You wake with a start! Tomorrow your commission will arrive to check the status of her portrait.
For the last week and a half, some strange illness kept you bedridden and feeling horrendous.
You drag yourself out of the bed and confront the outline on the canvas. You know there is only one way you will have anything suitable to present tomorrow.
You grab your big brush and start creating the background. Then you pick up a smaller brush and start painting the outline of your subject.
Wait a minute! The bottom layer isn’t dry yet. No time for that. You’ve reached into your artist’s bag of techniques and pulled out the only one that can save you now!
The method of oil painting called “Wet-on-Wet” may be as old as oil painting itself. There seems to be some debate on which artist(s) or which school might have used it first.
It also appears that the “Wet-on-Wet” method of painting went in and out of style over the centuries. The Renaissance “Old Masters” used it over five centuries ago. The Impressionists revived it in the 19th century. Our own Bill Alexander brought it to his audience a century after that.
Two key inventions
Two important inventions helped bring about the revival of “Wet-on-Wet” by the Impressionists. The first invention was the development of paint tubes. They allowed the artist to leave his studio. The second invention was the French box easel. The artist, now, could take his studio “on the road”. These two new inventions spurred a resurgence in Plein-air painting.
An artist could go out into the “field” and paint, in real time, what he was viewing. For example, the artist painted clouds as they were, not as he recalled them hours later in his studio. The “Wet-on-Wet” technique also allowed the viewer to share the artist’s experience. It was as if they stood at the master’s side as he painted.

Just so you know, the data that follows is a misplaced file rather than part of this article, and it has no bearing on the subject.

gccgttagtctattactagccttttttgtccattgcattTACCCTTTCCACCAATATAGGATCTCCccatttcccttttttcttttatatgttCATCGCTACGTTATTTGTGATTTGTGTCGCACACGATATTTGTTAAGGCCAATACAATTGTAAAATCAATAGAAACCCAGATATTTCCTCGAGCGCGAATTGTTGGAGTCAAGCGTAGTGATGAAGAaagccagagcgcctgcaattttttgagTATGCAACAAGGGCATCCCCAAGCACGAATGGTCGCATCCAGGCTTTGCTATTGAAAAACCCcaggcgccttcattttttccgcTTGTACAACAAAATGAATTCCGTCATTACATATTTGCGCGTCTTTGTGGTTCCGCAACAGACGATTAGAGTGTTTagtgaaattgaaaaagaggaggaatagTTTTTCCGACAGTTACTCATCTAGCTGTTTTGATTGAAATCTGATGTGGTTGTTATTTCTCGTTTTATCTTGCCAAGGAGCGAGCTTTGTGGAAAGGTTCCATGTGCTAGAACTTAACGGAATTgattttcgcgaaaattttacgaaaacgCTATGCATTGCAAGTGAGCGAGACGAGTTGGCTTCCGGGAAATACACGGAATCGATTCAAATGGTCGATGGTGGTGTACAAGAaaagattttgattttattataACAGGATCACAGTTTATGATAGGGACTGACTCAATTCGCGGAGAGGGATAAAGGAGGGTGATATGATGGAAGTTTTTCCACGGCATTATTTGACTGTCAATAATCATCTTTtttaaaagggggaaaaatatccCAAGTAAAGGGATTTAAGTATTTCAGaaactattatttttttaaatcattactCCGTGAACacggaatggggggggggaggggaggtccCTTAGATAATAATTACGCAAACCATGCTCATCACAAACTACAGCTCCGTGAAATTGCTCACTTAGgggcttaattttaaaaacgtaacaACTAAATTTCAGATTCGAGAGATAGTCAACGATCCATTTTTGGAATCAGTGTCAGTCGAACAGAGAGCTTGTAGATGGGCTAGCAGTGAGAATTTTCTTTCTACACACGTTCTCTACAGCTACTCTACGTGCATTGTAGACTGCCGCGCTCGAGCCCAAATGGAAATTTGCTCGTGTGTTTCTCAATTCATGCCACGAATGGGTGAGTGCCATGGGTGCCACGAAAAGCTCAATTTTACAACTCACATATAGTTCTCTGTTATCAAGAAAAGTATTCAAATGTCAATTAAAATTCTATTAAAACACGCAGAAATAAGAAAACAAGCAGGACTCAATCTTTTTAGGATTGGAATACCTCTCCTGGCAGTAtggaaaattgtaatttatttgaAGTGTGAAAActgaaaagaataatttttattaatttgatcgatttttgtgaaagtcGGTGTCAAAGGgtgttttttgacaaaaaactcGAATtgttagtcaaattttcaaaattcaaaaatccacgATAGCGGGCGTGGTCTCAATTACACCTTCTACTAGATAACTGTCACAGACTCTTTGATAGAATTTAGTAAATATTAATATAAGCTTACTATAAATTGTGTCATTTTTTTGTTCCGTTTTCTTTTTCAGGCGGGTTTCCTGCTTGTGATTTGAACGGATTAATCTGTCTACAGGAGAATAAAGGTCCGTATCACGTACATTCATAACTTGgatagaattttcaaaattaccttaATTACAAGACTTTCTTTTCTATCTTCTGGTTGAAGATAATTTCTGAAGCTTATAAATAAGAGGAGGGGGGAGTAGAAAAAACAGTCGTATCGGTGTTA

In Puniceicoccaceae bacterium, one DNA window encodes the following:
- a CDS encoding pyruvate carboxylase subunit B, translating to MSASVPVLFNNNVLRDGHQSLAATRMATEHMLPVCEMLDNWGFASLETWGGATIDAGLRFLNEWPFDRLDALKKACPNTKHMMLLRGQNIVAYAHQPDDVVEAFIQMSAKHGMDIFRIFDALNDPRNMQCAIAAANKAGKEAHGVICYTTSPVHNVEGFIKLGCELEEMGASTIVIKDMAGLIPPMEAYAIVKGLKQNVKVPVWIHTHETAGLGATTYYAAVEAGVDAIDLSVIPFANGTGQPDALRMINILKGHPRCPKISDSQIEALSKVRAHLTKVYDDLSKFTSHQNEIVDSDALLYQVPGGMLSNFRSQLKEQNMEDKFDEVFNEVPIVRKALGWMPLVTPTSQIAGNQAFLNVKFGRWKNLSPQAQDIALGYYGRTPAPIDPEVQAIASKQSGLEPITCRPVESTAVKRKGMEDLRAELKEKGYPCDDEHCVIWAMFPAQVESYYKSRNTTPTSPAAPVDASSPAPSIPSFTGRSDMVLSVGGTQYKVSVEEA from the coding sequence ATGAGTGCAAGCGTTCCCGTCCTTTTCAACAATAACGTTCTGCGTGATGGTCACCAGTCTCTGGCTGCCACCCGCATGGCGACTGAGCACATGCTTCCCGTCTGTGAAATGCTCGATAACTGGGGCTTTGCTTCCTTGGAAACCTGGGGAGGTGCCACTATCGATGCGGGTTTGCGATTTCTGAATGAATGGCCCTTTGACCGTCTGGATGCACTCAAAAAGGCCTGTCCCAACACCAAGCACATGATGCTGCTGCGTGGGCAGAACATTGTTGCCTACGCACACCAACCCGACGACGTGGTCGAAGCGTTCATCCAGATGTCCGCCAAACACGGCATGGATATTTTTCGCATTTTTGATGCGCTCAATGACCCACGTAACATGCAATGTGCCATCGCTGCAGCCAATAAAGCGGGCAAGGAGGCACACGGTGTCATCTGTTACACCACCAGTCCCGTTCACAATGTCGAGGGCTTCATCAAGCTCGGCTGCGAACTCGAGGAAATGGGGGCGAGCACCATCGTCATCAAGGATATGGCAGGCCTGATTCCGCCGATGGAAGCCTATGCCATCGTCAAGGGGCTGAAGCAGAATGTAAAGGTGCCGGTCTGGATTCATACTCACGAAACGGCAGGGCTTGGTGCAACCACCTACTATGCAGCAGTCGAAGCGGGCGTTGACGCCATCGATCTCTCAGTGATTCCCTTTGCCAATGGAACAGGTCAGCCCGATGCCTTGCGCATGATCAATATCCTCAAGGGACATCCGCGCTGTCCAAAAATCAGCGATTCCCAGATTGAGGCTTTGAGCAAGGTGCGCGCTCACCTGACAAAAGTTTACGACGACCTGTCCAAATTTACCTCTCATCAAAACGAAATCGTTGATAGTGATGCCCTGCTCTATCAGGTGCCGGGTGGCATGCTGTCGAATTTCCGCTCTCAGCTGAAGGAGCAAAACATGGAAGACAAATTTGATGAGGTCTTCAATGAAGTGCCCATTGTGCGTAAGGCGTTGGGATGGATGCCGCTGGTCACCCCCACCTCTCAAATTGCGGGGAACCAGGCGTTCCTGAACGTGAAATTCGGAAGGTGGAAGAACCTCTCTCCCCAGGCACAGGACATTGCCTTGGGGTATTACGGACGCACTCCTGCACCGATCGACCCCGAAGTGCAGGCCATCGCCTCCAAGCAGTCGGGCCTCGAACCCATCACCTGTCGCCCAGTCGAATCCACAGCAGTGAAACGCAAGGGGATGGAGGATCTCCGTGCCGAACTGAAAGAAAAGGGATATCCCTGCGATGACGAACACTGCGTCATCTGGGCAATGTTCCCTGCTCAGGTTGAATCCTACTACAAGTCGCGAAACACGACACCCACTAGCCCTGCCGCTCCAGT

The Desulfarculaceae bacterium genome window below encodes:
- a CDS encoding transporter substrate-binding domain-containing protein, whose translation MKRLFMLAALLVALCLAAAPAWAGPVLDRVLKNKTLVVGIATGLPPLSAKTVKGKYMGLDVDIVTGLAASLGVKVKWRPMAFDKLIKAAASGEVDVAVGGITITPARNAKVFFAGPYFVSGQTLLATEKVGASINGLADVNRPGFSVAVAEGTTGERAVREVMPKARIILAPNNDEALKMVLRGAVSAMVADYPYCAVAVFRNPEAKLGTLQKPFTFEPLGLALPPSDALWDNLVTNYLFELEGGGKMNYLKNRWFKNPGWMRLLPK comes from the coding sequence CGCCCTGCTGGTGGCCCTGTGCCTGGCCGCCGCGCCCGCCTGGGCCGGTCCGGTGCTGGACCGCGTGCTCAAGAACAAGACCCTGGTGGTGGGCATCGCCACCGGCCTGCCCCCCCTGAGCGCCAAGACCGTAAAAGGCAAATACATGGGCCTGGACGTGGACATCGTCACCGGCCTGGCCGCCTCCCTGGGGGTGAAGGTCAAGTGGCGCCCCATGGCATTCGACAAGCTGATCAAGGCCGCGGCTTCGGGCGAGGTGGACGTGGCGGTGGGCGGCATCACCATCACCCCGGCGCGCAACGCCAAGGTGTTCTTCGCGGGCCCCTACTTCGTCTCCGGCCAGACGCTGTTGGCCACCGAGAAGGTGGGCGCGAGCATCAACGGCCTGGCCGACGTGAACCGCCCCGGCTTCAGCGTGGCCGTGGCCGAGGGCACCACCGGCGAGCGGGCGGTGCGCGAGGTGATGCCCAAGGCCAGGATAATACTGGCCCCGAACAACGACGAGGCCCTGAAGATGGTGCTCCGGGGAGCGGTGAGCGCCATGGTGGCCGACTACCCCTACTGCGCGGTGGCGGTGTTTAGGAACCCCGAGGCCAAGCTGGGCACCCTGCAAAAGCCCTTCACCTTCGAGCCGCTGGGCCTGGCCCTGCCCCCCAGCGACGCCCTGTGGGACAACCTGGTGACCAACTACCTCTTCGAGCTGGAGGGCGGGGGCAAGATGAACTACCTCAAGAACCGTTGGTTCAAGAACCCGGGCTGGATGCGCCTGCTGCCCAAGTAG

As our artist friend knows, “Wet-on-wet” is a method of oil painting that uses many layers of paint. To save time the artist applies the new layers before the old ones have had a chance to dry. This style allows the artist to create a painting in far less time than traditional methods.
Bill revived this style of art early in his career. He knew that he couldn’t afford to wait months to complete a painting. He also knew his buyers couldn’t afford what he would have to charge for his time. Bill found the perfect solution to his problem with the wet-on-wet style of oil painting. When he introduced it to television viewers, they went wild! For the first time in history, Bill brought art to the masses. Everyday people could watch an artist during the creative process. On every show, Bill created a new, original painting in a matter of minutes. Bill created florals, seascapes, landscapes, and still life paintings. Bill also created finished portraits in some of his demonstrations.
At least our artist will have something presentable for his morning meeting.
In Part II we’ll take a look at the “Wet-on-Wet” technique in more detail. Why does it work as well as it does and why is it still popular after five centuries?